I remember it well: Christmas, 1951. My family had gone to my dear cousin Carol’s house for Christmas dinner. Carol is a few years my junior and is now my only living relative from our generation. They lived across the river in North Little Rock and it was always an exciting trip for my brother, John, and me, especially crossing the large Main Street bridge. This was the largest family dinner I would ever encounter. There were my parents, John, me, Carol, Aunt Ella, Uncle Lewis,and Aunt Ella’s mother. The house was small (although I didn’t realize it at the time) and the dinner table would not accommodate all of us, so we children sat separately at a small table.
There would be several pies from which to choose and I always found the abundance of food and the continuous conversation stressful, but I felt this was what adults liked to do, so I made the best of it. Mom always made us “dress up”, so I wasn’t particularly comfortable in my Sunday clothes. Carol, John and I went outside to play, but it was difficult, wearing those clothes that we knew had to be kept clean. Still, that was preferable to being indoors and hearing all the adult conversation.
Dinner came and went. I recall eating quickly and not eating much. A fuss was made that I didn’t take a slice of each pie available and that made it all even worse. Such publicity I didn’t need or want. By now, I just wanted the day to end, and quickly.
After dinner, I noticed something I hadn’t seen before; there were many presents under their tree, which surprised me since I knew they had already opened their family gifts on Christmas morning. We had done the same; our living room showed obvious evidence of two children having opened presents that morning and our preference had been to just stay home and play. Could this mean there would be more gifts for everyone? The day began to look promising. As nonchalantly as a ten-year old can do, I sauntered near the tree to see if my name was on any of the presents. YES! There, behind the tree, was a package marked, “Merry Christmas, David”. Whatever it was, I knew that I just needed patience, and to be polite when other presents were opened.
What could it be? Aunt Ella and Uncle Lewis hadn’t been near me to get any hints, so I was puzzzled. I already had a small Erector set, and the cowboy belt/cap gun I had received from Mom and Dad that morning. Could it be that Boy Scout knife I wanted? Or maybe that Morse Code set? Waiting would tell.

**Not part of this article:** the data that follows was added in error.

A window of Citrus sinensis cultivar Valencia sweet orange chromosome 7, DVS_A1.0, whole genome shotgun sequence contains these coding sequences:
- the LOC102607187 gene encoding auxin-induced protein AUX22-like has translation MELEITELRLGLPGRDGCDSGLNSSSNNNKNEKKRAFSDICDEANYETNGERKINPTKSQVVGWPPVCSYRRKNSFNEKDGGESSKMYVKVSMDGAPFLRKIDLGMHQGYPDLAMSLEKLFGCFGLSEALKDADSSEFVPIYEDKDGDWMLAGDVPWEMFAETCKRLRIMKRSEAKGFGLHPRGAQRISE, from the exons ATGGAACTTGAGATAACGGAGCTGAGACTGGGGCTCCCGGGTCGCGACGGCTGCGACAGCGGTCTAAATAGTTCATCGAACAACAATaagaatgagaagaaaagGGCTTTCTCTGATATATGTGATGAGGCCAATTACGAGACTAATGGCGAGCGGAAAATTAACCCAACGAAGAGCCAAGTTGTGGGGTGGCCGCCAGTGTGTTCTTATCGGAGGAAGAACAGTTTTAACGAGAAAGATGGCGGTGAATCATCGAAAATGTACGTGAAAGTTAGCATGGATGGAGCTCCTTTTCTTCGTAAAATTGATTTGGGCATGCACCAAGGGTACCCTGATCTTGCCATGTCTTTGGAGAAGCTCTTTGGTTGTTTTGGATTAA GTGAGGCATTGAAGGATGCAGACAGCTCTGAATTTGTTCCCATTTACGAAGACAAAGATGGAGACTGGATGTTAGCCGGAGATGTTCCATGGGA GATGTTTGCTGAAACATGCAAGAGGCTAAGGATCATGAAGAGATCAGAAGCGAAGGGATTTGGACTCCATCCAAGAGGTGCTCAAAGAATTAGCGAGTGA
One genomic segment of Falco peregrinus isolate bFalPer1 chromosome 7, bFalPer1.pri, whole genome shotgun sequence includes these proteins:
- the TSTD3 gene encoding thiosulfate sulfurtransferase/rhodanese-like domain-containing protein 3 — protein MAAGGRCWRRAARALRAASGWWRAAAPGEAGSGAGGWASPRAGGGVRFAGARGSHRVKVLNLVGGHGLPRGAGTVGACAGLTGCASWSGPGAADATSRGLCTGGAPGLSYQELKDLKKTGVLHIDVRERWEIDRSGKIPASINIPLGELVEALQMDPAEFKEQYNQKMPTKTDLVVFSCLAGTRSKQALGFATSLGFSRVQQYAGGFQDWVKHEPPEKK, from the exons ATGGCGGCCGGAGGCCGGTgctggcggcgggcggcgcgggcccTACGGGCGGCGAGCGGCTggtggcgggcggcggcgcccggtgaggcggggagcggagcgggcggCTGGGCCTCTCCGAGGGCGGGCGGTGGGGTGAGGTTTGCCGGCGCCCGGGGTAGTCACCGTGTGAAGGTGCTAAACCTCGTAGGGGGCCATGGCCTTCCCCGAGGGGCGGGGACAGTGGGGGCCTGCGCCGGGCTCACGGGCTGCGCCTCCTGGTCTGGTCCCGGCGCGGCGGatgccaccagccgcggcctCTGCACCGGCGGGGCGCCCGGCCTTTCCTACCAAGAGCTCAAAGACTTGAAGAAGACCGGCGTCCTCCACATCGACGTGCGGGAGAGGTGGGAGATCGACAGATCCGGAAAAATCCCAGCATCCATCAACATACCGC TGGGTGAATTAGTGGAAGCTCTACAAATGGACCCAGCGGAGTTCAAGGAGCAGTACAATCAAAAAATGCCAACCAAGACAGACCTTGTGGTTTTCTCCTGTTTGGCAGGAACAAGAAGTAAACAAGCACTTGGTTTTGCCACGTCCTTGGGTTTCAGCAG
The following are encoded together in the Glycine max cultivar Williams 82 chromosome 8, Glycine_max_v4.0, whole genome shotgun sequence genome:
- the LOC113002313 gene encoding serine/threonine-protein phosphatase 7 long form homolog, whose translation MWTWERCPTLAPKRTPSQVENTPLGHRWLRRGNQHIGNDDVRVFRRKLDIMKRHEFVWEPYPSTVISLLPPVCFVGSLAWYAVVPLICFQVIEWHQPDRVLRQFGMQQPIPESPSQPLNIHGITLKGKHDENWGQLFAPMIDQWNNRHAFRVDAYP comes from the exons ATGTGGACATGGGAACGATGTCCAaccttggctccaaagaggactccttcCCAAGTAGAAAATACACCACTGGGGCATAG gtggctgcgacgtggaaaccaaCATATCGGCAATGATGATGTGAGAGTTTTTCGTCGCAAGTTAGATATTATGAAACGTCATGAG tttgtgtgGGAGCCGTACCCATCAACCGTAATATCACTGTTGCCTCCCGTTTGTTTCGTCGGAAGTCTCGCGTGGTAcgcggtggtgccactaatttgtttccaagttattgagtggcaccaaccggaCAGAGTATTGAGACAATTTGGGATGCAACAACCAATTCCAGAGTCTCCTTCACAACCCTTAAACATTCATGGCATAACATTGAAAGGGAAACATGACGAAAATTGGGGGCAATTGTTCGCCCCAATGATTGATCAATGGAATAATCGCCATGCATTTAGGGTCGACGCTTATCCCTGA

Finally, the adults’ conversation ebbed and they gathered near the tree. Being adults, they continued to talk — about the gifts, about the children, about Christmas, about seeing each other. It seemed to go on and on and on. Kids use time more efficiently; we would just rip open the presents and be done with it. But I waited. And waited. Presents were starting to be handed out. Each gift would be given, the recipient would open the gift and make an appropriate “thank you” statement, and the others would make complimentary statements on the gift and the wrapping and on and on and on.
Then, I heard the magic words, “David, here’s a gift for you”. As I lifted it, the weight told me it wasn’t the Morse Code kit, and the softness told me it was not the Boy Scout knife. Oh, well, it would be something unexpected. As the wrapping paper was ripped away, my heart began to sink. My gift was underwear and socks. Underwear and socks. Several sets of underwear and socks. White t-shirts and white Jockey shorts and an assorted color of socks. Underwear and socks.
What to say? I knew I couldn’t stay quiet; a “thank you” was expected. This was not an event over which I wanted to dwell, so I quickly looked to my relatives and said my best “Thanks, Aunt Ella and Uncle Lewis” and hoped that was sufficient. Thankfully, the focus moved on to the next person. (Yes, my brother, John, received the same gift and the shared look between us told the same story: What? Underwear and socks?)
Hours later, after arriving back home, Mom explained why we received underwear and socks. My aunt and uncle had preferred to buy us fun gifts, but had purchased underwear and socks because Mom had told them that was what we needed. Bottomline: gifts cost money and my parents had just so much of it. My first reality check.
I learned a lot that Christmas:
- Mom and Dad were not able to do everything; they had limits.
- Sometimes in life you get what you need and not what you want.
- What you may want isn’t that important on a grander scale.
- Grownups sometimes talk about you.
- Disappointment happens: move on.
We would share Christmas only a few more times together, but that is another story. John would only be with us three more Christmases, also another story. Carol is now in Texas and I am in New York. All that remains of those family gatherings are memories. I was too young to grasp the love and togetherness that was being experienced, but I grew from the memories and from that package of underwear and socks.